Funamoto T.,Hokkaido National Fisheries Research Institute | Yamamura O.,Hokkaido National Fisheries Research Institute | Shida O.,Central Fisheries Research Institute | Itaya K.,Wakkanai Fisheries Research Institute | And 3 more authors.
Fisheries Science | Year: 2014

The Japanese Pacific stock (JPS) and the northern Japan Sea stock (JSS) of walleye pollock Theragra chalcogramma are mainly distributed in the Pacific Ocean and the Sea of Japan off northern Japan, respectively. This paper summarizes and compares the factors affecting the recruitment variability of these two stocks. Spawning season is from December to March for both stocks. JPS recruitment has a positive relationship with the water temperature in January and February, whereas that of JSS has a negative relationship with the water temperature in January, February, and April. One possible reason for this is that pollock larvae have an optimum growth temperature of approximately 5 °C in the field. Drift of early life stages also appears to be an important influence on the recruitment of both stocks. Because the current generated by the northwest wind carries eggs of JPS into the main larval nursery ground, JPS recruitment is enhanced in years when the northwest wind is predominant in February. On the other hand, early life stages of JSS are transported into the nursery ground by the Tsushima Warm Current. However, this current also carries early life stages into the Sea of Okhotsk and offshore, resulting in poor JSS recruitment in years when this current is strong in March. In contrast to JPS, the recruitment of which is significantly impacted by cannibalism, young pollock have not been found in the stomachs of adult JSS. Warm temperatures in the Sea of Japan seem to induce the separation of young and adult pollock, and the shape of the stock-recruitment relationship also suggests that cannibalism is not important for JSS. Based on this knowledge, and on the hatch date distributions of larvae and juveniles, we propose mechanisms that can explain the recruitment fluctuations for JPS and JSS pollock. © 2014 The Japanese Society of Fisheries Science. Source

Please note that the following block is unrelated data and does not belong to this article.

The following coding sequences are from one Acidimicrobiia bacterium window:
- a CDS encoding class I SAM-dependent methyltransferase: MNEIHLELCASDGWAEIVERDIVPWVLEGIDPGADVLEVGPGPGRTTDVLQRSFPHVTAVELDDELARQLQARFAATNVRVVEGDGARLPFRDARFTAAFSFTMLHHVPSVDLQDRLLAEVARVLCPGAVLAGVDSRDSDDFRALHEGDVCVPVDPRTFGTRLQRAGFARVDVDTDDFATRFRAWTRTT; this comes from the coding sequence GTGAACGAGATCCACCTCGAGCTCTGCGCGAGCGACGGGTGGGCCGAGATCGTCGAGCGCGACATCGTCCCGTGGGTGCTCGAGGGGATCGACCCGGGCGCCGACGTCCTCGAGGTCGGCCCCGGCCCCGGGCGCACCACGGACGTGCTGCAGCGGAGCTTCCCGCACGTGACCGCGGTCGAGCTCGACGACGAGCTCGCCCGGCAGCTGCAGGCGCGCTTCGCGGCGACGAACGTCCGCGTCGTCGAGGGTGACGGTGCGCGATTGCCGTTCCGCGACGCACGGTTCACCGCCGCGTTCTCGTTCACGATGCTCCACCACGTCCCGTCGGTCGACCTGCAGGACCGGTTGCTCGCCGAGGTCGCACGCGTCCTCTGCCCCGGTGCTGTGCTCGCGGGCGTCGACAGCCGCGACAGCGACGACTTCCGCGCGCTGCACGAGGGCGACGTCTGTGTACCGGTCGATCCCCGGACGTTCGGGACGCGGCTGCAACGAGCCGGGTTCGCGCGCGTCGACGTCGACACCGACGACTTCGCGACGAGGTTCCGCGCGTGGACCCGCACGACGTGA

Fukamachi Y.,Hokkaido University | Ohshima K.I.,Hokkaido University | Ebuchi N.,Hokkaido University | Bando T.,Soya Fishery Cooperative Society | And 2 more authors.
Journal of Oceanography | Year: 2010

Time-series data of the vertical structure of the Soya Warm Current (SWC) were obtained by a bottom-mounted acoustic Doppler current profiler (ADCP) in the middle of the Soya Strait from September 2006 to July 2008. The site of the ADCP measurement was within the coverage of the ocean-radar measurement around the strait. The volume transport of the SWC through the strait is estimated on the basis of both the vertical structure observed by the ADCP and the horizontal structure observed by the radars for the first time. The annual transport estimates are 0.62-0.67 Sv (1 Sv = 106 m3s-1). They are somewhat smaller than the difference between the previous estimates of the inflow and outflow through other straits in the Sea of Japan, and smaller than those obtained in the region downstream of the strait during 2004-05 (0.94-1.04 Sv). The difference in the two periods may be attributed to interannual variability of the SWC and/or the different measurement locations. © 2010 Springer Science+Business Media B.V. Source